Although the period dramedy "Our Flag Means Death" amassed quite a cult following over the course of its two seasons on Max, the streaming service announced last month that it was pulling the plug, driving a dagger into the hearts of fans worldwide.
"Our Flag Means Death" seasons 1 and 2 are streaming on Max
But fear not, swashbuckling enthusiasts. If you loved the adventures of Blackbeard (Taika Waititi), Stede Bonnet, and their hearty crew, there are other shows like "Our Flag Means Death" with a similar vibe that you can watch to soften the blow of its premature departure from the airwaves.
'What We Do in the Shadows'
A huge part of the appeal of "Our Flag Means Death" is related to Taika Waititi’s trademark sense of humor, and the New Zealand director/actor’s fingerprints are all over FX's "What We Do in the Shadows." Based on Waititi’s indie horror/comedy film about a group of vampires rooming together in Wellington, the television adaptation of "What We Do in the Shadows" follows a different crew of the undead, this time carving out an un-life for themselves in Staten Island, New York. Although the vampires from Waititi’s film don’t carry over onto the show, he’s still heavily involved as a producer, and the episode nature of the program is a better fit for the style of character-driven humor than the film ever was.
Watch on Hulu
If you loved watching the high seas adventures of the pirates in "Our Flag Means Death," you’ll probably enjoy "Black Sails," even though it trends much more towards drama than comedy. A prequel of sorts to Robert Louis Stevenson’s classic novel "Treasure Island," the show takes place in the Caribbean during what is referred to as the Golden Age of Piracy. It follows the exploits of Captain Flint and his crew, including a young “Long” John Silver (Luke Arnold). Blackbeard even makes an appearance – albeit a very different version of the character than the one depicted in "Our Flag Means Death."
Watch on Starz
"The Great" may not have anything to do with piracy, but it’s more than a match for "Our Flag Means Death’s" unique brand of comedy in a period setting, as well as its knack for off-the-wall takes on real historical figures. Taking place in Russia during the 1700s, the show stars Elle Fanning as the idealistic young Catherine, who has arrived eager to marry Peter III (Nicholas Hoult) and effect real change in her adopted homeland. The only problem? Peter is a cartoonish brute and the people of Russia are not exactly interested in her Enlightenment-era reforms. Clever and darkly comedic, "The Great" plays fast and loose with history in a way that will seem familiar to fans of "Our Flag Means Death."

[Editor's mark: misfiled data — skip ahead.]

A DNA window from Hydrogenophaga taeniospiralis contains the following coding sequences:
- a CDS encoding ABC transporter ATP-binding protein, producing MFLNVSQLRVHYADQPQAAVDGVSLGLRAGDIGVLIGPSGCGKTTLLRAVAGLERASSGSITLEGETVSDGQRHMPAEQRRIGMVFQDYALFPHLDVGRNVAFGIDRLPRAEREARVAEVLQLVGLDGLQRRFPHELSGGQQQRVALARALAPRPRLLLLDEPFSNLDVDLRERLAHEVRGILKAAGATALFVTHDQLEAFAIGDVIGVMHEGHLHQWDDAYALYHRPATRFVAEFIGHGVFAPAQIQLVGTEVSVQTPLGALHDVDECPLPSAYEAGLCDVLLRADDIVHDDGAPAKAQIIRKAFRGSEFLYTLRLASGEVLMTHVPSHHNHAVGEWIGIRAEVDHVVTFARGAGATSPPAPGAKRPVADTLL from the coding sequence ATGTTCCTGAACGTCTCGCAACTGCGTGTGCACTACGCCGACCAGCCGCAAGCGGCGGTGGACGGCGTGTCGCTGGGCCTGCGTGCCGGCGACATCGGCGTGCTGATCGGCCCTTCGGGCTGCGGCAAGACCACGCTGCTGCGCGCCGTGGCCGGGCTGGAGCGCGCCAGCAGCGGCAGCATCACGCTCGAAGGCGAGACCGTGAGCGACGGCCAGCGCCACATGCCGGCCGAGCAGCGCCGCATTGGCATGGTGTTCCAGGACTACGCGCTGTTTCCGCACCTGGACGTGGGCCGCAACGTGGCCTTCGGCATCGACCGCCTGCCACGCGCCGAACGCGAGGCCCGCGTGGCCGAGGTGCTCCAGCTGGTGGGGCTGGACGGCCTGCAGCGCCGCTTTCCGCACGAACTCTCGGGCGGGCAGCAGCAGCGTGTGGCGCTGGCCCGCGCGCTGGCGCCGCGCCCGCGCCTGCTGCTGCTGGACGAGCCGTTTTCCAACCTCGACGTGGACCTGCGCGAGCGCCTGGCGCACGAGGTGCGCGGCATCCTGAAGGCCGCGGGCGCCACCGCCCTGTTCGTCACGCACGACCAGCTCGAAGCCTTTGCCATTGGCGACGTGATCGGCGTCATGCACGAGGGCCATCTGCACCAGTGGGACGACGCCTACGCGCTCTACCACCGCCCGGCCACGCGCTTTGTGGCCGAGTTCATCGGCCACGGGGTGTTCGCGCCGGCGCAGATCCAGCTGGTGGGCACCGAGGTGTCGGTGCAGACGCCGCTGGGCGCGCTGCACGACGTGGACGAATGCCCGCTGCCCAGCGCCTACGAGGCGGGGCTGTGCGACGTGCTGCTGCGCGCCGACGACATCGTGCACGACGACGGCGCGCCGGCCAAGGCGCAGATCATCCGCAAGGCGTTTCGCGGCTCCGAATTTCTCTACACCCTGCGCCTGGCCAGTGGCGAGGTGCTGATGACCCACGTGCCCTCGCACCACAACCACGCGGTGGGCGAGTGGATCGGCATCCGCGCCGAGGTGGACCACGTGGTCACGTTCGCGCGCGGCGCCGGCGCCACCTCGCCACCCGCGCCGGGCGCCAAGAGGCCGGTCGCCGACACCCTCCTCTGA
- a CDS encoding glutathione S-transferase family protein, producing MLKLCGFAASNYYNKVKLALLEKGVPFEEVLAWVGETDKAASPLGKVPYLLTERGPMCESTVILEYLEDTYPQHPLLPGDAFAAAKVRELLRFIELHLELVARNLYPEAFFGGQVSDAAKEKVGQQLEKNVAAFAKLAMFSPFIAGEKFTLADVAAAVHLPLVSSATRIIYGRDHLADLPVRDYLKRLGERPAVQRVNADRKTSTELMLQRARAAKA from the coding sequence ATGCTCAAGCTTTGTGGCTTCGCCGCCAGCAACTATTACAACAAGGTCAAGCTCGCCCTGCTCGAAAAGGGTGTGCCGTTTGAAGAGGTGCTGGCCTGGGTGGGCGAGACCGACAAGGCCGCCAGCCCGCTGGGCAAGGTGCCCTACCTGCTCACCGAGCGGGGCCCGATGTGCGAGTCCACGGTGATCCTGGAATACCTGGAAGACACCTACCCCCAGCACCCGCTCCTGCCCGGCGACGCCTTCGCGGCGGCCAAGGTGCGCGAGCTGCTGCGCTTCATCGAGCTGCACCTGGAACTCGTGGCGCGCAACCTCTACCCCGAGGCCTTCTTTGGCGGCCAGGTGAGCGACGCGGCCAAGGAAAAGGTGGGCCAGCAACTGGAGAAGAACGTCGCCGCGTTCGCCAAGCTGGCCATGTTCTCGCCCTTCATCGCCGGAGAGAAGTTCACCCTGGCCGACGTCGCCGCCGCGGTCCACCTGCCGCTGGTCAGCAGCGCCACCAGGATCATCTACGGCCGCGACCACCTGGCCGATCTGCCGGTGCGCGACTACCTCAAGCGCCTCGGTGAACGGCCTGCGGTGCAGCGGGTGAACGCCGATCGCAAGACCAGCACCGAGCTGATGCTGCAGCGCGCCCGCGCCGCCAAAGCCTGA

Watch on Hulu
"Our Flag Means Death" struck a chord with audiences who appreciated its ability to bring a thoughtful LGBTQ coupling to a period setting, something that "Gentleman Jack" was also known for during its run on BBC One and HBO from 2019 to 2022. Suranne Jones stars as Anne Lister, who is regarded by many as the first “modern lesbian” (aka, not a woman from history who just had a lot of “close friends” and “roommates”). Over the course of the show’s run, Anne endeavors to save her family’s failing estate while also kicking up quite a stir with her unconventional romantic relationship with Ann Walker (Sophie Rundle). Charming, witty, and often emotionally powerful, "Gentleman Jack" made its mark despite only running for two seasons.
Watch on Max
Airing for two seasons on ABC beginning in 2015, "Galavant" is another attempt to bring levity and sparkle to the ordinarily self-serious period television show. It stars Joshua Sasse as the titular knight who embarks upon a quest to win back his lady love after she's taken by the king (Timothy Omundson). Is there comedy? Absolutely. Are there high production numbers showcasing the cast’s impressive musical talents? For sure. What’s not to like? "Galavant" feels like a breath of fresh air in television landscape dominated by the same kind of period dramas, and even though it only lasted for two seasons (much like "Our Flag Means Death," unfortunately), it was a ton of fun to watch.
Watch on Hulu
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Audrey Fox is a features editor and film/television critic at Looper, with bylines at RogerEbert.com, The Nerdist, /Film, and IGN, amongst others. She has been blessed by our tomato overlords with their coveted seal of approval. Audrey received her BA in film from Clark University and her MA in International Relations from Harvard University. When she’s not watching movies, she loves historical non-fiction, theater, traveling, and playing the violin (poorly).